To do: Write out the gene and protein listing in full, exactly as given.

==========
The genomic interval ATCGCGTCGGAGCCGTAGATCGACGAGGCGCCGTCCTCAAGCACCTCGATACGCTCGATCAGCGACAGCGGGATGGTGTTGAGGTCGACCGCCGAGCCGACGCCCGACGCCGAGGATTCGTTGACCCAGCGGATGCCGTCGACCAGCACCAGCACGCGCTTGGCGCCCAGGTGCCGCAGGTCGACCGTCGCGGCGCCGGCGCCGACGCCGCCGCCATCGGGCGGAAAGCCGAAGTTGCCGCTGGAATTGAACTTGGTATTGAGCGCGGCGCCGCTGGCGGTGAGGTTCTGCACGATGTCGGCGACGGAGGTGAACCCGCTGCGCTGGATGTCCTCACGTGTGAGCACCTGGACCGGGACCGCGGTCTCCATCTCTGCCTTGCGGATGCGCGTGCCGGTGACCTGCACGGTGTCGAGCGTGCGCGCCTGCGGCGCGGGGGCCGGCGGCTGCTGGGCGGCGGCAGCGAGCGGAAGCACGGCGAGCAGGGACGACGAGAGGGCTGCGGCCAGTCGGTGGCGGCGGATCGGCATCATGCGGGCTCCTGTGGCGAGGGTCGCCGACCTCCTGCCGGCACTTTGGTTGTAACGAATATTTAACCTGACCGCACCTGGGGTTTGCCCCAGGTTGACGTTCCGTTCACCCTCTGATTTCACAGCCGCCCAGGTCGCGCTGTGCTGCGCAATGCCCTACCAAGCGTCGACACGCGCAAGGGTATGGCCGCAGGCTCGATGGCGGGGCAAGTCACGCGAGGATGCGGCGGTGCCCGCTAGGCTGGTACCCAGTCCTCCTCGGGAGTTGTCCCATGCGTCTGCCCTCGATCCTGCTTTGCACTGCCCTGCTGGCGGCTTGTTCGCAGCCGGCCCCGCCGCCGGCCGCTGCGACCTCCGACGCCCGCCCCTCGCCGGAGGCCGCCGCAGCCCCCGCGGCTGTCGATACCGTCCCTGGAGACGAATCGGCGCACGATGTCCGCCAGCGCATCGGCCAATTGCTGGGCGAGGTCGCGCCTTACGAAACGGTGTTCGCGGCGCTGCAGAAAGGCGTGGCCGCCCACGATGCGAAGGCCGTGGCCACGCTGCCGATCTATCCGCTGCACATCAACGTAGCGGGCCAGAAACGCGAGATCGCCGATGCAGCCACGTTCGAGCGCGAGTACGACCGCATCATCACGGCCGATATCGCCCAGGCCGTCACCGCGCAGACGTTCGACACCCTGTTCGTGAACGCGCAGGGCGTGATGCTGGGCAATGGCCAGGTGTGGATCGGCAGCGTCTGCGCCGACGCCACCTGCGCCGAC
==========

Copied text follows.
The genomic interval ATCGCGTCGGAGCCGTAGATCGACGAGGCGCCGTCCTCAAGCACCTCGATACGCTCGATCAGCGACAGCGGGATGGTGTTGAGGTCGACCGCCGAGCCGACGCCCGACGCCGAGGATTCGTTGACCCAGCGGATGCCGTCGACCAGCACCAGCACGCGCTTGGCGCCCAGGTGCCGCAGGTCGACCGTCGCGGCGCCGGCGCCGACGCCGCCGCCATCGGGCGGAAAGCCGAAGTTGCCGCTGGAATTGAACTTGGTATTGAGCGCGGCGCCGCTGGCGGTGAGGTTCTGCACGATGTCGGCGACGGAGGTGAACCCGCTGCGCTGGATGTCCTCACGTGTGAGCACCTGGACCGGGACCGCGGTCTCCATCTCTGCCTTGCGGATGCGCGTGCCGGTGACCTGCACGGTGTCGAGCGTGCGCGCCTGCGGCGCGGGGGCCGGCGGCTGCTGGGCGGCGGCAGCGAGCGGAAGCACGGCGAGCAGGGACGACGAGAGGGCTGCGGCCAGTCGGTGGCGGCGGATCGGCATCATGCGGGCTCCTGTGGCGAGGGTCGCCGACCTCCTGCCGGCACTTTGGTTGTAACGAATATTTAACCTGACCGCACCTGGGGTTTGCCCCAGGTTGACGTTCCGTTCACCCTCTGATTTCACAGCCGCCCAGGTCGCGCTGTGCTGCGCAATGCCCTACCAAGCGTCGACACGCGCAAGGGTATGGCCGCAGGCTCGATGGCGGGGCAAGTCACGCGAGGATGCGGCGGTGCCCGCTAGGCTGGTACCCAGTCCTCCTCGGGAGTTGTCCCATGCGTCTGCCCTCGATCCTGCTTTGCACTGCCCTGCTGGCGGCTTGTTCGCAGCCGGCCCCGCCGCCGGCCGCTGCGACCTCCGACGCCCGCCCCTCGCCGGAGGCCGCCGCAGCCCCCGCGGCTGTCGATACCGTCCCTGGAGACGAATCGGCGCACGATGTCCGCCAGCGCATCGGCCAATTGCTGGGCGAGGTCGCGCCTTACGAAACGGTGTTCGCGGCGCTGCAGAAAGGCGTGGCCGCCCACGATGCGAAGGCCGTGGCCACGCTGCCGATCTATCCGCTGCACATCAACGTAGCGGGCCAGAAACGCGAGATCGCCGATGCAGCCACGTTCGAGCGCGAGTACGACCGCATCATCACGGCCGATATCGCCCAGGCCGTCACCGCGCAGACGTTCGACACCCTGTTCGTGAACGCGCAGGGCGTGATGCTGGGCAATGGCCAGGTGTGGATCGGCAGCGTCTGCGCCGACGCCACCTGCGCCGAC